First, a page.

Happy Tuesday, Inclusion Lab readers! Today I’m excited to welcome the team at the Cerebral Palsy Guidance website. They’re here to debunk some myths and share their top 6 things educators need to know to make their classrooms more inclusive for cerebral palsy. Read on for their insights and practical guidance.
Many children with cerebral palsy have special needs, but those needs vary by individual. Some children living with this non-progressive but lifelong condition have minimal disabilities, while others will always struggle to be independent. Despite degree of disability, children with cerebral palsy are always less likely to be included in activities, including in school. To ensure they create inclusive classrooms, educators need to know more about the condition and the individual children living with it.
About Cerebral Palsy
Cerebral palsy is a condition that results from brain damage or brain malformation. It most often occurs during childbirth or during fetal development. It is a neuromuscular disability that has no cure, but it’s not progressive and can be managed with a variety of therapies and interventions. Cerebral palsy largely affects the ability to move and control muscles, posture, balance, and coordination.
The degree of disability varies from mild to severe. Some children can walk almost completely normally, while others need assistive devices or wheelchairs. Children with cerebral palsy may also have a range of disabilities caused by or affected by the condition, from hearing or vision loss to gastrointestinal disorders to cognitive disabilities to behavioral issues, and many others.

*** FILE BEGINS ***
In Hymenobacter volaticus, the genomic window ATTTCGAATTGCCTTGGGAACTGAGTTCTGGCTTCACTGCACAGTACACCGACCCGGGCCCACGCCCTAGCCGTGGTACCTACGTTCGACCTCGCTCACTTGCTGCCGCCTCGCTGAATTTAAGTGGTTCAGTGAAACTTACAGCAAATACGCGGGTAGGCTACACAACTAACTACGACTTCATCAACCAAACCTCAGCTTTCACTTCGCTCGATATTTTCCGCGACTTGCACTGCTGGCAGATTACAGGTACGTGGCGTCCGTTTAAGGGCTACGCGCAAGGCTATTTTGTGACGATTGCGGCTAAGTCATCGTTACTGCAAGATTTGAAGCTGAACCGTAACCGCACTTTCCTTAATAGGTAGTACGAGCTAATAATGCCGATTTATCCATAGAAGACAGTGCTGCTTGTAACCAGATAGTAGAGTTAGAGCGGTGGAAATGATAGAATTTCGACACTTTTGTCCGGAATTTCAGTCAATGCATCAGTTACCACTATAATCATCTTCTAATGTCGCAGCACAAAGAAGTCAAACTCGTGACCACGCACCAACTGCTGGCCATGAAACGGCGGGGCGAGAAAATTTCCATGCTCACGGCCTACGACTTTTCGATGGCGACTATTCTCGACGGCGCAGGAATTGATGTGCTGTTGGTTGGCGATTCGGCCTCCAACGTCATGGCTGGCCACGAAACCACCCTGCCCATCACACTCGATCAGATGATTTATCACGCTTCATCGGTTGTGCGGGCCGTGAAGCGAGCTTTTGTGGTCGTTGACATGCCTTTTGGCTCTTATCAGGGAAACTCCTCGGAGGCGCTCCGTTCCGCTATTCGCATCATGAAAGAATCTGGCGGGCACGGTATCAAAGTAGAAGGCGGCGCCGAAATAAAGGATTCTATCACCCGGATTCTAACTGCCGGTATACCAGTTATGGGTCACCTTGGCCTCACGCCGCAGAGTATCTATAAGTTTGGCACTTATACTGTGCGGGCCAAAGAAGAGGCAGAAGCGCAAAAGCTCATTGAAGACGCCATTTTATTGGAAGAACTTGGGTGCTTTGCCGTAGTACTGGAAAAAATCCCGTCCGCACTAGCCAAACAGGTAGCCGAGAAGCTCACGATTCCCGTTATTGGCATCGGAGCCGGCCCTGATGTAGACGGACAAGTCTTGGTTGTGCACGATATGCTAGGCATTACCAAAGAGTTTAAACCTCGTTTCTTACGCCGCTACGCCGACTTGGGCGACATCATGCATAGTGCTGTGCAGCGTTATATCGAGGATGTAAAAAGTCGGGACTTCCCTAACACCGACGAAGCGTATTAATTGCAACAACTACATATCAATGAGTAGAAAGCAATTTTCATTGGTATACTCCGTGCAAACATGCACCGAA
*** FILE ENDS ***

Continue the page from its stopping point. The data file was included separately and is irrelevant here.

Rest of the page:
What Teachers Need to Know to Be More Inclusive
For both special education and general education teachers, providing inclusivity for students with cerebral palsy is so important. As with other children living with disabilities, these kids are more likely to be excluded from classroom activities and discussions, social events, sports, and recreation. They need understanding adults and teachers to help provide more inclusion.
Here are some fundamental things teachers need to know about students with cerebral palsy:
- Most children with cerebral palsy do not have IQ deficits. It’s a common misconception that a child who struggles to move or control movements—in other words, a child who looks different—also has a cognitive disability. More than half of all children with cerebral palsy have an average to above average IQ. It’s important for teachers to realize this and not to assume a child with cerebral palsy is not as academically capable as others.
- The range of disabilities in individuals with cerebral palsy is large. While there are many similarities between individuals with this condition, there are more differences. Some can walk; others cannot. Some have limited vision; some children are in pain; some have severe cognitive deficits, while others have above average intelligence. Teachers must get to know the abilities and limitations of each child and not make assumptions.